This is the basis of casino gambling. This is how they keep you going back again and again and again, even though on average the house really does win. You can transplant that example to any number of different pleasureful activities. If you're not a gambler and that doesn't appeal to you, I have to imagine there's something that appeals to you, something that you do repeatedly because you enjoy it. And almost inevitably it's because there's an intermittent schedule. There's a intermittent schedule by which dopamine sometimes arrives, sometimes a little bit, sometimes a lot, sometimes a medium amount. Okay? That intermittent reinforcement schedule is actually the best schedule to export to other activities.


How do you do that? Well, first of all, if you are engaged in activities school, sport, relationship, et cetera, where you experience a win, you should be very careful about allowing yourself to experience huge peaks in dopamine, unless you're willing to suffer the crash that follows and waiting a period of time for it to come back up. What would this look like in the practical sense? Well, let's say you are somebody who really does enjoy exercise, or let's say you're somebody who kind of likes exercise, but forces yourself to do it, but you make it pleasureful by giving yourself your favorite cup of coffee first, or maybe taking a pre-workout drink or taking an energy drink or listening to your favorite music.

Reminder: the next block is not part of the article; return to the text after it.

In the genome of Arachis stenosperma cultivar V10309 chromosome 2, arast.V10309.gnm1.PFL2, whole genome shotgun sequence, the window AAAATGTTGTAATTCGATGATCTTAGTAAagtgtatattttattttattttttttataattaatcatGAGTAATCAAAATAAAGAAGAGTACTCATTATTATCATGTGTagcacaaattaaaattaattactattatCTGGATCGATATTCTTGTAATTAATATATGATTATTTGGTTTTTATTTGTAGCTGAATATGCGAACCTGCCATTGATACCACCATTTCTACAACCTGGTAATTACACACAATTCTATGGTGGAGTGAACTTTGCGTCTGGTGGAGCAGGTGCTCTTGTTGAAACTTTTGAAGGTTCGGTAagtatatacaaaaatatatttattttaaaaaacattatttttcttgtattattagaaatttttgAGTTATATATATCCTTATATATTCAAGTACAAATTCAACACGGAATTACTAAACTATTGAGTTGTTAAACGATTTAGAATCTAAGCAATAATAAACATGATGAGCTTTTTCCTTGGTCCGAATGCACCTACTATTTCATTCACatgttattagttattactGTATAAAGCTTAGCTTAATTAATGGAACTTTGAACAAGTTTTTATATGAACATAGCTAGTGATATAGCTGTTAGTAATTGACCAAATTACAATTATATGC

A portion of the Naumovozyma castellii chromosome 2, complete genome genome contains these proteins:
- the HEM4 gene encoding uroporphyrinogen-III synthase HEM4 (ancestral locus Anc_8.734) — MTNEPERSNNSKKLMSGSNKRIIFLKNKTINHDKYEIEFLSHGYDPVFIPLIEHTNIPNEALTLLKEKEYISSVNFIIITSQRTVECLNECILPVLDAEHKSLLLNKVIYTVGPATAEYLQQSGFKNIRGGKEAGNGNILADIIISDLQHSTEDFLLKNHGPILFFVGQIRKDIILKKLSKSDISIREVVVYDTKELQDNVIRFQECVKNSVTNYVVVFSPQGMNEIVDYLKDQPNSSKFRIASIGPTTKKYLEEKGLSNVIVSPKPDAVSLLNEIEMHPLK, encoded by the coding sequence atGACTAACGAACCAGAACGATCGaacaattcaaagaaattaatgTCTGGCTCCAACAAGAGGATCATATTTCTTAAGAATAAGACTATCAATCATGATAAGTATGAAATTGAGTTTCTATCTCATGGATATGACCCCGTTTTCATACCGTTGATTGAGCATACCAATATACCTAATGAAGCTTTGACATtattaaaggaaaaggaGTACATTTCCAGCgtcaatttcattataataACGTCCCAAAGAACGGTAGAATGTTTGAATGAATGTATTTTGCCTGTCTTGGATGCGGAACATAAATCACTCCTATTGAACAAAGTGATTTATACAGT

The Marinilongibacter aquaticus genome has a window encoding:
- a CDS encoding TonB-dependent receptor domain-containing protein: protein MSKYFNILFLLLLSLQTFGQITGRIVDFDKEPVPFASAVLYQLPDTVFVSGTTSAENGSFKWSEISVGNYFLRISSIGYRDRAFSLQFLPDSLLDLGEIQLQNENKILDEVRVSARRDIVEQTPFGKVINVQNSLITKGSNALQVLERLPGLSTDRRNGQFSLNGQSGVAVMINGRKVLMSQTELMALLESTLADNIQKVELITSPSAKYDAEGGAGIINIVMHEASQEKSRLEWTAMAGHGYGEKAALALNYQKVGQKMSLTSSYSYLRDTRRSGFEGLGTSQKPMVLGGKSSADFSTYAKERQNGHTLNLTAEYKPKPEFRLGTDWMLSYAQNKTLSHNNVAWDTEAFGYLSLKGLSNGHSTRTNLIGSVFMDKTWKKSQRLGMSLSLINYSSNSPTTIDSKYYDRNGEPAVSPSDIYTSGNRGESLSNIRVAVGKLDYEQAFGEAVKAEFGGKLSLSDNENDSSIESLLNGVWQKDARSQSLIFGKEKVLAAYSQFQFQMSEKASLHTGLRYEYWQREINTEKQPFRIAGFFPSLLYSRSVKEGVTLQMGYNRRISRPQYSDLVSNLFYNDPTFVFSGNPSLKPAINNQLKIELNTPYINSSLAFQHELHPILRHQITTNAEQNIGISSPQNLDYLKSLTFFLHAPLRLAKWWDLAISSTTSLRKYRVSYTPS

And then you're in the gym and you're listening to your music. That all sounds great, right? Well, it is great except that by layering together all these things to try and achieve that dopamine release, and by getting a big peak in dopamine, you're actually increasing the number of conditions required to achieve pleasure from that activity again. And so there is a form of this where sometimes you do all the things that you love to get the optimal workout. You listen to your favorite music, you got your favorite time of day, you have your pre-workout drink, if that's your thing. You do all the things that give you that best experience of the workout for you.


But there's also a version of this where sometimes you don't do the dopamine enhancing activities. You don't ingest anything to increase your dopamine. You just do the exercise. You don't do the exercise and expect dopamine to arrive through some what we call exogenous source as well. You might think, well, that sounds lame. I want to continue to enjoy exercising. Ah, well, that's exactly the point. If you want to maintain motivation for school, exercise, relationships or pursuits of any duration in kind, the key thing is to make sure that the peak in dopamine, if it's very high, doesn't occur too often. And if something does occur very often that you vary how much dopamine you experience with each engagement in that activity. Now, some activities naturally have this intermittent property woven into them, right? We sometimes have classes that we like and other classes we don't like.